After a charity offering was collected to be donated to the children that have remained under the supervision of the president of the New Orleans school board, the audience listened to two scriptural readings.

Mtangulizi Sanyika, executive director of the African American Leadership Project and coordinator of the conference’s events, read from the Old Testament, Nehemiah 2:1-18, which speaks of the rebuilding of the temple in Jerusalem. “How long would my journey take and when will I return?” he read. “Do you see the evil plight in which we are standing, the gates of Jerusalem? Come, come, let us rebuild the walls of Jerusalem so that we may no longer be an object of derision. Let us be up and rebuild; and they undertook the good work with vigor.”

Coming straight from the congressional field hearing held that afternoon, members of the Congressional Black Caucus remained in the city to address the audience, although they were supposed to leave immediately after the hearing to head to Mississippi for a hearing scheduled the following day.

Congresswoman Maxine Waters shared, to no surprise, that they have been working “uphill” against the Bush administration, which is “trying to make everyone believe that we cannot afford to do what is needed to be done,” but “is spending a billion dollars a week in Iraq.”

While acknowledging that the CBC must work diligently to repeal the damage already done, she implored people to help by any means necessary to keep the issues on top of the agenda. “People are going to have to get up and move,” she insisted, “and put on the street heat that is necessary to move Congress who do not intend to do it.”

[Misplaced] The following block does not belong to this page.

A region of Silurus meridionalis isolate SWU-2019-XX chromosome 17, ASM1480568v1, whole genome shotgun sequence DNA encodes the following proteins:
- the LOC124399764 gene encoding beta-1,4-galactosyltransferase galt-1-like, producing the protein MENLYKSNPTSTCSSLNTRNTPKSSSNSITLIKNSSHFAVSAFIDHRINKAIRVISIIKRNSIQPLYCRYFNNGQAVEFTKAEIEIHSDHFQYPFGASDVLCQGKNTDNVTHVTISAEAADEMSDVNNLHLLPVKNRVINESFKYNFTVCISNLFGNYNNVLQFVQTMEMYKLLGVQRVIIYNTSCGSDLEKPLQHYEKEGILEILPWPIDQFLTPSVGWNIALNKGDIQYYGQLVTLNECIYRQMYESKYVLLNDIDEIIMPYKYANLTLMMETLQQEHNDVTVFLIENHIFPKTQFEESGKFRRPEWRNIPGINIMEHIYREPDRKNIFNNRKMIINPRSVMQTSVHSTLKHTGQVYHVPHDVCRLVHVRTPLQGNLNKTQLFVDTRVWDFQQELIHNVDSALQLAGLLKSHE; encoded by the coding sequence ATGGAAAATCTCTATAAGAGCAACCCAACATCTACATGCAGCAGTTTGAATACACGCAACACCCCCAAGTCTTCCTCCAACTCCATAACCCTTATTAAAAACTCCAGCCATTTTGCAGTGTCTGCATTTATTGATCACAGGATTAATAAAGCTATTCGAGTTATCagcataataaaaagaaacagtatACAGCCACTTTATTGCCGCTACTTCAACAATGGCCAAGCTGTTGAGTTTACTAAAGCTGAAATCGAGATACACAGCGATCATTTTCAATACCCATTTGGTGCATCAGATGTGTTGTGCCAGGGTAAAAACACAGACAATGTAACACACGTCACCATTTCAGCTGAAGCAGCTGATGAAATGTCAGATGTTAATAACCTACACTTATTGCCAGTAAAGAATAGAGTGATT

She concluded, “We are with you and we must work together in order to bring about justice, equality and fairness for the people who are being denied, undermined and marginalized in a very sophisticated way.”

Following the inspiring remarks by Rep. Waters, Pastor Leon Thompson offered a prayer of recommitment, asking the audience to recommitment at every level of our lives as well as to remember everyone in this nation who are trying to make their way home.

The theme of finding the way home rooted the concluding address delivered by Minister Farrakhan, who referenced the Biblical parable of the prodigal son. However, in his masterful teaching, he compared the parable not simply to the plight of our displaced people scattered throughout 44 states, but to the condition of all Black people in this country trying to gain acceptance by the rulers of the land.

“The prodigal son went among a strange land with a strange people, trying to join on. Your problem is that you are not now, nor have you ever been, a citizen of the United States of America. You are enslaved,” he said. “I know this hurts. It bothers me to hear you crying about how you are an American but they treat you like a slave. It bothers me that you are willing to fight and for a government that is not willing to sacrifice anything for you.”

Because President George Bush is trying to balance the budget on the backs of the poor, Minister Farrakhan further contended that New Orleans would never be rebuilt if it depends on the greed of the bloodsuckers of the poor.

Minister Farrakhan explained that the prodigal son’s job of feeding the swine and husking corn meant that he was feeding the filthy appetites of the people. The fornication, adultery, filth and foolishness that is rampant in America is concentrated in the freakish social order and events in New Orleans, he added.

“New Orleans, you are the microcosm of the macrocosm. You are literally like a sample of blood that can tell the sickness of a human being. You are like the sampling of the disease that is a part of the pathology of our people,” he said. “We stink in the nostrils of God.”

Because of pervasive decadence, God visited New Orleans, he added, in order to force us to reform ourselves.

He concluded, asking, “Are you willing to hear from the wind and get your act together? Are you going to feed swine and husk corn or are you going to rise and go to your Father?”